Craig: There are a lot of different stakeholders in the process, but there is only one stakeholder who is going to put that pill in their mouth, put that needle in their arm, and everyone else is a stakeholder to that.
Meryl: It's OK to have multiple customers, but, unfortunately, the patient is usually the one who is neglected, or, it's just assumed that the doctor will tell them what to do.
Jack: I think good patient education empowers everyone to say, “Hey, I know you [the doctor] don't have time to deal with this, but I have the wherewithal to bring it to you, because I really think you should.”
Monique: On that point, on our physician surveys, about 41% of physicians say it is a positive thing when patients bring information; very few, about 10%, say that it's negative. On the whole, there's this idea that patient empowerment is slowing down physicians, but there are more indicators that it's actually helping them.
Meryl: But, frequently, patient education is a form of lecture, and, unfortunately, that's not well-received.
Jack: We ask a lot of questions of our social media influencers, who think they know everything about the disease: “What would cause you to buy this?” It used to be, and this was two years ago, a KOL physician has to lead it at some clinic, like the Mayo, and that's radically changed to saying, “It has to be someone who has absolutely proved to me that they know my feelings—it can't be just a neurologist—but I also need a patient that I want to have a conversation with.”
Deborah: I always find that patient stories are the most motivating and the most engaging, if you're looking for information.
Meryl: One of the things we learned about breast cancer is that yes, you talk to your physicians first, but the second person you talk to is someone who has been diagnosed, because there's this sisterhood. It goes back to understanding who your customer is, and where they are on that journey, because information has to be relevant. People's need for education will change as they progress on that journey.
Monique: You have so many variables influencing health actions. It's so complicated. You would see your patients week in and week out and have a 45-minute discussion, and that even isn't enough to change behavior. I mean, people have been trying to make people floss their teeth for 50 years, and they're still not doing it. It's very, very difficult to change behavior.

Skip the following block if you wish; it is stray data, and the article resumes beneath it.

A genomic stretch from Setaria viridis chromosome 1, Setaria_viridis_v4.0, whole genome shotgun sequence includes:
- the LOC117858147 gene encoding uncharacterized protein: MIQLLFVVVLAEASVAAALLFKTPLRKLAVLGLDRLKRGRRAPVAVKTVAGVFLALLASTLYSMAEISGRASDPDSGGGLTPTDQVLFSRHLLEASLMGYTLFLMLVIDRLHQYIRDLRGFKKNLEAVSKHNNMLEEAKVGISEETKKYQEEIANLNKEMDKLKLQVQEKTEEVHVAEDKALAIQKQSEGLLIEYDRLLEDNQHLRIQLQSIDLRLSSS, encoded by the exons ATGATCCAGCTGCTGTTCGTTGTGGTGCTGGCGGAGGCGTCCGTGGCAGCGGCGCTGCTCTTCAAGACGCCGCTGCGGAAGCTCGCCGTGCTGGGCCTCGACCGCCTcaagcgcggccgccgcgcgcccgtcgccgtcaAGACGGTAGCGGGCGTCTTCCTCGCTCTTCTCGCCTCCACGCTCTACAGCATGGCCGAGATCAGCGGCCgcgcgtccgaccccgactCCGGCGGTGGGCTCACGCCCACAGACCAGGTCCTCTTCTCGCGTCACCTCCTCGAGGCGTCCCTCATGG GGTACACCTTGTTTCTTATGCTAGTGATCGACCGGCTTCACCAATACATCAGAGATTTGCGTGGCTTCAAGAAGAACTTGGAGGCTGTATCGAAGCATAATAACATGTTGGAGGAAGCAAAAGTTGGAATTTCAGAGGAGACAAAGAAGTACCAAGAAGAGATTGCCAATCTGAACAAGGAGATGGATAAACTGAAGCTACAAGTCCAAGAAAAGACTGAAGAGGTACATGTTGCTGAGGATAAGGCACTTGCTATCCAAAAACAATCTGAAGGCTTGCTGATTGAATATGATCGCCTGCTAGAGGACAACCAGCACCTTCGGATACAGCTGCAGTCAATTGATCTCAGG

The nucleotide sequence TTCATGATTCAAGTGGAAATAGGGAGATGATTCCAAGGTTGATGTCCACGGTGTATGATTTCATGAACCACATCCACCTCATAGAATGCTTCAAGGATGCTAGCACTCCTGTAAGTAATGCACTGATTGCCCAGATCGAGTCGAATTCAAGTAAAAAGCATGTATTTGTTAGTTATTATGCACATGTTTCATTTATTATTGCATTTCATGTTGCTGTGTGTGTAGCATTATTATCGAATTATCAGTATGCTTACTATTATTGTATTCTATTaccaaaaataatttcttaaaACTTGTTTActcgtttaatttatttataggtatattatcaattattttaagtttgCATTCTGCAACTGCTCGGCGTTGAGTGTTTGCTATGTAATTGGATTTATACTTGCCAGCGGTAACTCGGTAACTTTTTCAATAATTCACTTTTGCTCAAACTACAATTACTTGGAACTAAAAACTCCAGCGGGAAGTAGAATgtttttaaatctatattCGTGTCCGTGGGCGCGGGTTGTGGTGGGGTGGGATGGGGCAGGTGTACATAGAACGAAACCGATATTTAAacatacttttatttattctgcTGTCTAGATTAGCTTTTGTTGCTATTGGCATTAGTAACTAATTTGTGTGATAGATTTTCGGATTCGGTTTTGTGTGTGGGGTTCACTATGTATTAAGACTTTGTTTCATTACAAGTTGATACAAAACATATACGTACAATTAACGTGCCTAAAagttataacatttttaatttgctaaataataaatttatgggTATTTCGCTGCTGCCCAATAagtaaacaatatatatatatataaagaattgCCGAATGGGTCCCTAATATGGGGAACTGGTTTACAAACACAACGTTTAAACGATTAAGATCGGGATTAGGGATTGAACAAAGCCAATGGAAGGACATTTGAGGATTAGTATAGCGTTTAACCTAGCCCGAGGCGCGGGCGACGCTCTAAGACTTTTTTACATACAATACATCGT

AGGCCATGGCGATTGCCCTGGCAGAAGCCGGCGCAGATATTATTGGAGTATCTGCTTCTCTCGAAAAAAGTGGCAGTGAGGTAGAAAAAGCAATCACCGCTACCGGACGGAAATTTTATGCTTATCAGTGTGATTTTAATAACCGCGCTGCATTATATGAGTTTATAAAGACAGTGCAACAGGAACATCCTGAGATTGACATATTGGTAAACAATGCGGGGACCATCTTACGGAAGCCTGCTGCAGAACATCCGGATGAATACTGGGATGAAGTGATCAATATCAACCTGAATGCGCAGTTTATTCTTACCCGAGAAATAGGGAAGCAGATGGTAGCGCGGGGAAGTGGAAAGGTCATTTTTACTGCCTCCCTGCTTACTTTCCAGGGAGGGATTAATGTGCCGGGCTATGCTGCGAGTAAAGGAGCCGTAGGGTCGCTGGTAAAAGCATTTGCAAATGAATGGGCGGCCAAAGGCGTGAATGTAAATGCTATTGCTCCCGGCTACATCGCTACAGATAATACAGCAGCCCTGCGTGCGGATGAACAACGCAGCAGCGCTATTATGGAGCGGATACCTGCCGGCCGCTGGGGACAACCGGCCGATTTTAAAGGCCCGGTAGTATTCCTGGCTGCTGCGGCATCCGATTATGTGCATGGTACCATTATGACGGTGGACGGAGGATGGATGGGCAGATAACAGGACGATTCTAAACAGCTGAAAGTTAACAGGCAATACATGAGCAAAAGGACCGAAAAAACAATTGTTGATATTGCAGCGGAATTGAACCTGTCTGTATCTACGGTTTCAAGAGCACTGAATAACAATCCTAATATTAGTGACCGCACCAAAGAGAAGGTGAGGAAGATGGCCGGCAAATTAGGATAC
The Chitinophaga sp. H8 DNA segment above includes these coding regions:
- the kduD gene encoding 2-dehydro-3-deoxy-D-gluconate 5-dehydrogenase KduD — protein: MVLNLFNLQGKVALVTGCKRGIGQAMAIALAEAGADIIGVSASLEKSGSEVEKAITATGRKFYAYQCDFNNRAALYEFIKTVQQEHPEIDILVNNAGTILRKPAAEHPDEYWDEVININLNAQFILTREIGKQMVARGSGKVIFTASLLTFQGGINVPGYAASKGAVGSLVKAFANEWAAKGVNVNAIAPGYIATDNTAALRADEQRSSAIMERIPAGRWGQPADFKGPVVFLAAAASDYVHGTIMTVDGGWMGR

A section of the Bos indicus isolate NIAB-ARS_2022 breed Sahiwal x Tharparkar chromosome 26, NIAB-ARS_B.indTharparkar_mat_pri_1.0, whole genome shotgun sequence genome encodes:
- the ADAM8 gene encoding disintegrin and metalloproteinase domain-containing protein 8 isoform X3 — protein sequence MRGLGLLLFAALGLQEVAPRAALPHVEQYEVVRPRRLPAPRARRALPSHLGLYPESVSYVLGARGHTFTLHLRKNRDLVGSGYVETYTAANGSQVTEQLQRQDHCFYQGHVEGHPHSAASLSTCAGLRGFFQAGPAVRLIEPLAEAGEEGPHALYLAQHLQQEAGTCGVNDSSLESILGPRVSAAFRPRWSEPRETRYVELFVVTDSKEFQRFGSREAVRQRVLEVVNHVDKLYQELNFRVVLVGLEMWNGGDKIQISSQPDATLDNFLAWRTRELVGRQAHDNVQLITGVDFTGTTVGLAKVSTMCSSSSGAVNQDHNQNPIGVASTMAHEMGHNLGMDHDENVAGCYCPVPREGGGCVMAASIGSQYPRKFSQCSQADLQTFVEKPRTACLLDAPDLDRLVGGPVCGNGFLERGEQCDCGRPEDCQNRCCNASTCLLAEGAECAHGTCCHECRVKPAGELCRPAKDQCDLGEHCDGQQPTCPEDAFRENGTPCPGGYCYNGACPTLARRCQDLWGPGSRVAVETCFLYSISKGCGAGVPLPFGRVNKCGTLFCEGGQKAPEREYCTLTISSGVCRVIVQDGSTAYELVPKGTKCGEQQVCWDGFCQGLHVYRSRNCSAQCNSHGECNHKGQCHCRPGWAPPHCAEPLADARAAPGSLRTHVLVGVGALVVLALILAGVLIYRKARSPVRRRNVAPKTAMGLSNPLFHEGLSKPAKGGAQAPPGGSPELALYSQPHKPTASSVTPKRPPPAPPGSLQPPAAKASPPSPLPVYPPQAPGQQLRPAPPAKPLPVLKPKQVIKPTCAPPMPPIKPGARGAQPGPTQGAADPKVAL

Jill: I think it goes back to what are you trying to change in the first place. If you're trying to change specific health behaviors, that's really hard. Especially very ingrained habits—not flossing, not eating cereal for breakfast every day—that's very hard. But if you really refine the educational objectives from a patient's perspective or an HCP's perspective at each different point in a journey—“So, what is it, as a patient that I need right now to do what I need to do?”—then craft an educational program or intervention or something that is just doing that, and measure whether you were able to achieve that or not for a significant portion of your population… That, to me, is looking at a focused way of keeping your educational programs accountable.
Craig: It sounds like the goal of the education process is to get me to a place of being empowered and aware to make that decision. And the decision may be, “I'm informed, and I'm still not going to take that medicine today,” and therefore, your metric of number of scripts fulfilled isn't really the right metric to look at, because you've succeeded in informing me, but I've made my decision and I just don't agree with you.
James: Is it possible to deliver quality patient education and maximize brands at the same time? Are they counter-intuitive objectives?